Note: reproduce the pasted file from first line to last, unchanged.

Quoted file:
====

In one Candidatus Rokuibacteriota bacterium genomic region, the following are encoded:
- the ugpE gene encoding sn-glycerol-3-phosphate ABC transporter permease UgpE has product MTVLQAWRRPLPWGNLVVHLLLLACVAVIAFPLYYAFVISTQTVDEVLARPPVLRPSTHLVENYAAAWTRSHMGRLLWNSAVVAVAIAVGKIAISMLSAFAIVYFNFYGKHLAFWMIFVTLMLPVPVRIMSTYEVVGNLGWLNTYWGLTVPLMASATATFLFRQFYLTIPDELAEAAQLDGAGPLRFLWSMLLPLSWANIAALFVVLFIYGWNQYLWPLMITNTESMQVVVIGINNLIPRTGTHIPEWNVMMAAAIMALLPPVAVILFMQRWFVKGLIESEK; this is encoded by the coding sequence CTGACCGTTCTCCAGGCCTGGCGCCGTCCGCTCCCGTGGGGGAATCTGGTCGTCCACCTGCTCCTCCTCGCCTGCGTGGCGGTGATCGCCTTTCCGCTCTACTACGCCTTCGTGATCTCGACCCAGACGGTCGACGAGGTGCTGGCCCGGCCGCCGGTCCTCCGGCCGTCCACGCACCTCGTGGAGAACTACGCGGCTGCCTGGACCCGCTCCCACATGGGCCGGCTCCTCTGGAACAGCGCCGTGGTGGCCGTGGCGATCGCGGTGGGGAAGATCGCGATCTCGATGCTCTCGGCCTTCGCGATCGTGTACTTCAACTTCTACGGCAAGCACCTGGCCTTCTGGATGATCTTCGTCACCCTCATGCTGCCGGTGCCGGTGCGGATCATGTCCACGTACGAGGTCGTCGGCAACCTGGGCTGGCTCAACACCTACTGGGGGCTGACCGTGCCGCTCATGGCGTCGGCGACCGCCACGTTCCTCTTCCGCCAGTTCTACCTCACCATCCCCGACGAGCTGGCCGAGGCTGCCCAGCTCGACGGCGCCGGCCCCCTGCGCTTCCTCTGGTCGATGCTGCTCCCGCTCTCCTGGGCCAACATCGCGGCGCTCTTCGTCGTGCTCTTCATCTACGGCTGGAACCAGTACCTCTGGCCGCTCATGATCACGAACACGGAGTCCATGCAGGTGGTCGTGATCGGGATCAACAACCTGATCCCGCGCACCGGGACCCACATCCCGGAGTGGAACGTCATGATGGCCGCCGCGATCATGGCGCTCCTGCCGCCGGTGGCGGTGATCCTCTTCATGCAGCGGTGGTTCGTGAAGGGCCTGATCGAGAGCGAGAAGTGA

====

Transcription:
In one Candidatus Rokuibacteriota bacterium genomic region, the following are encoded:
- the ugpE gene encoding sn-glycerol-3-phosphate ABC transporter permease UgpE has product MTVLQAWRRPLPWGNLVVHLLLLACVAVIAFPLYYAFVISTQTVDEVLARPPVLRPSTHLVENYAAAWTRSHMGRLLWNSAVVAVAIAVGKIAISMLSAFAIVYFNFYGKHLAFWMIFVTLMLPVPVRIMSTYEVVGNLGWLNTYWGLTVPLMASATATFLFRQFYLTIPDELAEAAQLDGAGPLRFLWSMLLPLSWANIAALFVVLFIYGWNQYLWPLMITNTESMQVVVIGINNLIPRTGTHIPEWNVMMAAAIMALLPPVAVILFMQRWFVKGLIESEK; this is encoded by the coding sequence CTGACCGTTCTCCAGGCCTGGCGCCGTCCGCTCCCGTGGGGGAATCTGGTCGTCCACCTGCTCCTCCTCGCCTGCGTGGCGGTGATCGCCTTTCCGCTCTACTACGCCTTCGTGATCTCGACCCAGACGGTCGACGAGGTGCTGGCCCGGCCGCCGGTCCTCCGGCCGTCCACGCACCTCGTGGAGAACTACGCGGCTGCCTGGACCCGCTCCCACATGGGCCGGCTCCTCTGGAACAGCGCCGTGGTGGCCGTGGCGATCGCGGTGGGGAAGATCGCGATCTCGATGCTCTCGGCCTTCGCGATCGTGTACTTCAACTTCTACGGCAAGCACCTGGCCTTCTGGATGATCTTCGTCACCCTCATGCTGCCGGTGCCGGTGCGGATCATGTCCACGTACGAGGTCGTCGGCAACCTGGGCTGGCTCAACACCTACTGGGGGCTGACCGTGCCGCTCATGGCGTCGGCGACCGCCACGTTCCTCTTCCGCCAGTTCTACCTCACCATCCCCGACGAGCTGGCCGAGGCTGCCCAGCTCGACGGCGCCGGCCCCCTGCGCTTCCTCTGGTCGATGCTGCTCCCGCTCTCCTGGGCCAACATCGCGGCGCTCTTCGTCGTGCTCTTCATCTACGGCTGGAACCAGTACCTCTGGCCGCTCATGATCACGAACACGGAGTCCATGCAGGTGGTCGTGATCGGGATCAACAACCTGATCCCGCGCACCGGGACCCACATCCCGGAGTGGAACGTCATGATGGCCGCCGCGATCATGGCGCTCCTGCCGCCGGTGGCGGTGATCCTCTTCATGCAGCGGTGGTTCGTGAAGGGCCTGATCGAGAGCGAGAAGTGA